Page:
In the same way, emotional events held by the body in cellular memory can be dissolved. All tissues and organs produce magnetic pulsations that are the result of tiny electrical currents generated by charge flow in the body’s cells. These pulsations are known collectively as the human biomagnetic field, or biofield. According to sound healer, Eileen Day McKusick, the biofield contains the blueprint for the material form of the body, so a coherent magnetic field will form a healthy body. In contrast, traumatic physical, mental and emotional experiences can become trapped in the biofield, where they can give rise to incoherent electromagnetic oscillations that exert a non-harmonious sound pattern within the person’s body and mind. Over time, they can cause a breakdown of the body’s structure and function, causing disease.

Again, a sound healer would work to neutralise these non-harmonious vibrations within the biofield, thereby returning order to the body.

Of Sound Mind

Sound can alter brainwaves and balance the two hemispheres of the brain. This has a profound effect upon our consciousness. Gongs, especially, are known to lower brainwaves. Simply opening ourselves up to the gong sound, can take us from every day beta brainwave consciousness (12-30cps) into the calm and relaxed state of alpha brainwave consciousness (8-12cps). This brainwave lowering is lovingly referred to by sound healers as “automatic meditation.” Most people feel calm, peaceful and centred after receiving the sound of the gong and, this in itself, can be healing. As 85% of disease is caused by stress, simply relaxing and de-stressing is vital for our health.4

If we are receptive, our brainwaves can slow further from the alpha state to theta brainwave consciousness (4-8cps). This is known as the dream and visionary state, linked to our subconscious, where all sorts of inspiration can occur, giving us insight into ways to solve our problems and live a more holistic life.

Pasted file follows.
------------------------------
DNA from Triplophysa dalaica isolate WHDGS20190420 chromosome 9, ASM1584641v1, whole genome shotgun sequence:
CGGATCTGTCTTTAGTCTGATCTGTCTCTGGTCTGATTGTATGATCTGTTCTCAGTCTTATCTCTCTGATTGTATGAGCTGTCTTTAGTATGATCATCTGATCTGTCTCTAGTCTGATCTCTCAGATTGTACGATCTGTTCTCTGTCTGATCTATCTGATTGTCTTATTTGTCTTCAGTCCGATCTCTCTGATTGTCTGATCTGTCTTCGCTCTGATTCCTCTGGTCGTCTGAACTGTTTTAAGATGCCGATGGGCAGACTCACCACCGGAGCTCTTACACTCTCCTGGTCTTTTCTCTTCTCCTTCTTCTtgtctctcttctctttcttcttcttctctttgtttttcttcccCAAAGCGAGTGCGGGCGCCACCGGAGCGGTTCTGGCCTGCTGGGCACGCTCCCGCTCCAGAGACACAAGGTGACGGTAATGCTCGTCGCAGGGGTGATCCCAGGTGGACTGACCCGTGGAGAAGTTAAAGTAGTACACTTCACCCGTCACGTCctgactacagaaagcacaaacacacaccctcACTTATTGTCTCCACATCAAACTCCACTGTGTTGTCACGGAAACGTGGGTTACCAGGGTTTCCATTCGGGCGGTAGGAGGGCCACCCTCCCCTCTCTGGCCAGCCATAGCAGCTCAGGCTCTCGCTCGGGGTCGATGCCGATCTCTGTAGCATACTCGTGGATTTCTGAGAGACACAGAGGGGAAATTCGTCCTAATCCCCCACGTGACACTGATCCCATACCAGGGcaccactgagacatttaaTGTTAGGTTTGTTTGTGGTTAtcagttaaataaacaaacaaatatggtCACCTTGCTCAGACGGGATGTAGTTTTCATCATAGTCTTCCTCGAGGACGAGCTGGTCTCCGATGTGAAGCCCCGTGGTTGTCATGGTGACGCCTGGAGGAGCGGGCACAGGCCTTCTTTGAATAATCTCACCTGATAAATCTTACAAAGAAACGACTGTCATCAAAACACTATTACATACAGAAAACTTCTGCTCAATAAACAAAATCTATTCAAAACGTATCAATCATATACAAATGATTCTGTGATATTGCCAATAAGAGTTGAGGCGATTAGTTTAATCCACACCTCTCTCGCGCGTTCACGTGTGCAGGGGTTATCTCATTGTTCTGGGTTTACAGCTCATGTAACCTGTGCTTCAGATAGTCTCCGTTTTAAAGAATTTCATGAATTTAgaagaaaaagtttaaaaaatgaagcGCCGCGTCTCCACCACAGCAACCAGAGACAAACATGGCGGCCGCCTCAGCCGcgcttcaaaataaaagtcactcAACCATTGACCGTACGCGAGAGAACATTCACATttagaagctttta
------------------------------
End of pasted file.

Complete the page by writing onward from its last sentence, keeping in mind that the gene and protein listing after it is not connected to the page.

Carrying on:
The gong sound is so densely filled with so many tones and overtones, that it confuses the left brain which likes to be in charge and keep everything in order. Consequently, the overwhelmed left brain may let go of control, allowing the intuitive right brain a chance to come to the fore. The right side of the brain is associated with peace, serenity and spiritual bliss; when these qualities are experienced by the recipient, their body’s natural healing mechanism is stimulated. Therefore, the withdrawal of the left brain can be an essential part of the healing process.

Many sound healers believe that if the two hemispheres of the brain become synchronised, it can lead to transcendent states of consciousness. We are now beginning to understand why, as Sheila Whittaker says, “Sound has always been seen as a direct link between humanity and the divine”.5

 

¹ Benton, Mehtab Gong Therapy: Sound Healing and Yoga, 2013
² Levitin, Daniel This is Your Brain on Music: Understanding a Human Obsession, 2011
³ Whittaker, Sheila In the Heart of the Gong Space: The Gong as a Spiritual Tool, 2012
4 Center for Disease Control quoted in McKusick, Eileen Day Tuning the Human Biofield: Healing with Vibrational Sound Therapy, 2014
5 Whittaker, Sheila as above